Kimberly M. Foxx
Kimberly M. Foxx
P. Scott Neville Jr.
P. Scott Neville Jr.

An appellate court panel said a man had “a credible claim” Chicago police tortured him and fabricated an alibi for him, but the Cook County State’s Attorney’s Office said it is standing by the 1997 double-murder conviction.

The prosecutors’ statement came in response to a request from the 1st District Appellate Court that the state re-examine the case, even as the panel denied an appeal by the convicted man in his effort to supplement his post-conviction petition with details from an Illinois Torture Inquiry and Relief Commission report.

The commission’s 2014 findings cast doubt on Jaime Hauad’s conviction.

The panel’s Dec. 29 decision found that the commission’s report only reassessed previously available evidence but did not contribute new evidence that would warrant a supplement to his postconviction petition.

Even with his avenues for postconviction relief exhausted, the panel placed the onus for review back on the office that prosecuted the case years earlier.

“We recognize that we can no longer dismiss as fanciful allegations of police misconduct and, in particular, allegations of the torture of suspects in custody,” Justice P. Scott Neville Jr. wrote in the 23-page opinion, specifically referencing a 2015 report from the Chicago Reader and a 2016 report in the Chicago Sun-Times. “We have carefully examined the record in this case and conclude that it precludes the relief Hauad seeks. We encourage the [s]tate’s [a]ttorney and the Conviction Integrity Unit to heed the recommendation of the [t]orture commission to further investigate the case and Hauad’s claim that he was tortured while in police custody.”

A spokeswoman for State’s Attorney Kimberly M. Foxx responded, saying the office has already looked into Hauad’s allegations.

“[T]he State’s Attorney’s Conviction Integrity Unit also investigated the defendant’s claims of actual innocence and concluded that there was no evidence to substantiate the defendant’s claims,” Tandra Simonton, the office’s deputy communications director, said in a statement.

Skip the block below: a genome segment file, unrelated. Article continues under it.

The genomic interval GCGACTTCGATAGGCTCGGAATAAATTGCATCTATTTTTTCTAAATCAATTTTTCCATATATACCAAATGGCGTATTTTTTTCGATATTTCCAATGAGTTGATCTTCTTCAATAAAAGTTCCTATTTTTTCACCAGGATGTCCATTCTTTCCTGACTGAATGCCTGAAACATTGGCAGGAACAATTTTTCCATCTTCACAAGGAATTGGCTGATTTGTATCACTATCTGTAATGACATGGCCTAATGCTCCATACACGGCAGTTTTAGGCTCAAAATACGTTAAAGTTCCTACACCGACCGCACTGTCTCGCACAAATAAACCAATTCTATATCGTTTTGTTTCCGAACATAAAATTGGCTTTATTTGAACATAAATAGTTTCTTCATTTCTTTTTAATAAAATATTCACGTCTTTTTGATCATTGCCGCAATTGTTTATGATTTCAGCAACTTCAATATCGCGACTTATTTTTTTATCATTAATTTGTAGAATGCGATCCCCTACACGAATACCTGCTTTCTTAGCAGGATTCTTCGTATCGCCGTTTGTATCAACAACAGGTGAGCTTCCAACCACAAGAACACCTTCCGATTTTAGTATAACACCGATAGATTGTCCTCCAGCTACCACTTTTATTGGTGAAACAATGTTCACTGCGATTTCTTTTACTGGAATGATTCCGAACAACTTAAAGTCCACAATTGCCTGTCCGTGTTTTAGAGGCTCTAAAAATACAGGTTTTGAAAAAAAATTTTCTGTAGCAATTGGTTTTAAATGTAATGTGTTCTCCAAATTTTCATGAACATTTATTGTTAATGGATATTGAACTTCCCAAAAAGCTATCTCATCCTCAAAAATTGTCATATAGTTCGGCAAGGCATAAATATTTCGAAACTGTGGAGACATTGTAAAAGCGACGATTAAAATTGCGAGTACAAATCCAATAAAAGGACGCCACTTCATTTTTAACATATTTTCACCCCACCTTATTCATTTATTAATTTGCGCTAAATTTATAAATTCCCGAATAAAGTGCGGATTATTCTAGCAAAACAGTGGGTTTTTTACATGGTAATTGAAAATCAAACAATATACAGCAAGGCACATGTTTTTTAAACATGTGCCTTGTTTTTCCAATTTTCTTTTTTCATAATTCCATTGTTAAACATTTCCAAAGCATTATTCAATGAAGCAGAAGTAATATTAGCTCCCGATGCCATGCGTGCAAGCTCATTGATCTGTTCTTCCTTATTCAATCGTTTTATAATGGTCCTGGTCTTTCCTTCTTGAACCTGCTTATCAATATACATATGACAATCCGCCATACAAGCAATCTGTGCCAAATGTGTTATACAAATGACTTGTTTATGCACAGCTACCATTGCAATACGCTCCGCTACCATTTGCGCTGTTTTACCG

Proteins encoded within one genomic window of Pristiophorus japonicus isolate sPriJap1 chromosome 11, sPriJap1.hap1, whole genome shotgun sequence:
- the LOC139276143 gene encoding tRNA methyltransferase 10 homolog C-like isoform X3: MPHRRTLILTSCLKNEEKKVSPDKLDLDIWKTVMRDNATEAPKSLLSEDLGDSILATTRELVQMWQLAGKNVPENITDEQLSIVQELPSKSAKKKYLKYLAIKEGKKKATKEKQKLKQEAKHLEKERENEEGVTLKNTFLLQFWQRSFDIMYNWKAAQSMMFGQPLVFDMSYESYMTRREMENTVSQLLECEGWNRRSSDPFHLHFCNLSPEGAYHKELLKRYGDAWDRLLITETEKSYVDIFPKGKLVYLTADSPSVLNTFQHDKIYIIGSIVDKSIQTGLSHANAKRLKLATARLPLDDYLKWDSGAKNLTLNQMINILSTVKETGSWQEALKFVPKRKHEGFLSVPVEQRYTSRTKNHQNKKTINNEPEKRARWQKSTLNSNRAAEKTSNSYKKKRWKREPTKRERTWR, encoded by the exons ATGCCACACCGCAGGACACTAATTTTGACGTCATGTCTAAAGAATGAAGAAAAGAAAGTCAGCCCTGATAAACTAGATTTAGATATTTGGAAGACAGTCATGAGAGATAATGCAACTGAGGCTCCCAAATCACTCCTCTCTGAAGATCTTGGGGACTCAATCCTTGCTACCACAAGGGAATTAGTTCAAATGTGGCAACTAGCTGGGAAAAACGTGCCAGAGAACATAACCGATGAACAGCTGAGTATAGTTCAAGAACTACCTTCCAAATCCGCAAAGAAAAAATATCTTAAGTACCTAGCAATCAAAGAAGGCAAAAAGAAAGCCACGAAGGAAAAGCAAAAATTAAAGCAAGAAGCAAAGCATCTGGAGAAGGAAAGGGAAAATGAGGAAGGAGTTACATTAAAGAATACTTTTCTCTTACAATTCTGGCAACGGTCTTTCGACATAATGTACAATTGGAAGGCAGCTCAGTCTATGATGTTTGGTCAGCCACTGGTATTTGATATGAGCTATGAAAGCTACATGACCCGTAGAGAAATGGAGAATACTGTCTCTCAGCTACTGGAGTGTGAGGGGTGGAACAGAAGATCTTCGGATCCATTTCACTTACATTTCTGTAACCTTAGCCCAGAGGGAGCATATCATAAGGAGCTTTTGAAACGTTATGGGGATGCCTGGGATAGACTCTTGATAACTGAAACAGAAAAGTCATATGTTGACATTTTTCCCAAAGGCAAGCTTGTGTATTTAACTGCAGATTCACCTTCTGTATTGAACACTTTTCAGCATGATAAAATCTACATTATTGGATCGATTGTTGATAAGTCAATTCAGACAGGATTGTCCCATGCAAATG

One of Hauad’s attorneys — Alison Flaum, the legal director of the Children and Family Justice Center at the Bluhm Legal Clinic within Northwestern Pritzker School of Law — expressed disappointment with the panel’s decision to not let him supplement his petition.

At the same time, she said she was encouraged by the panel’s comments to the state’s attorney.

“The conviction integrity process exists precisely to allow the system to correct wrongs like this one — cases where there is compelling evidence of wrongful conviction but where relief via the courts may prove impossible for reasons that have nothing to do with the merits,” Flaum said in a statement. “Real justice requires nothing less.”

Hauad was convicted of murdering Jose Morales and Jason Goral — and aggravated battery with a firearm — in May 1997. Hauad, Morales and Goral were members of opposing factions of the Maniac Latin Disciples gang.

He was sentenced to two concurrent life terms in prison, plus 15 years for the aggravated battery charge. He is incarcerated at Pontiac Correctional Center in Pontiac, according to state correctional records.

Hauad maintained his innocence during his criminal trial and even then claimed he was tortured by police officers.

His claim of police torture was going to be further examined in his second post-conviction petition. Specifically, Hauad said officers threatened to cut off his toes, and he submitted evidence showing, at different points during his interrogation, he had intact shoes and ones which were cut.

Hauad sought leave to file the second petition in January 2005. A trial court denied Hauad leave, which the 1st District panel affirmed in 2006.

In 2009, the commission was created by state lawmakers to investigate claims of police torture committed by former Chicago police commander Jon Burge and his officers. Burge oversaw a torture regime in the department from the 1970s to the 1990s.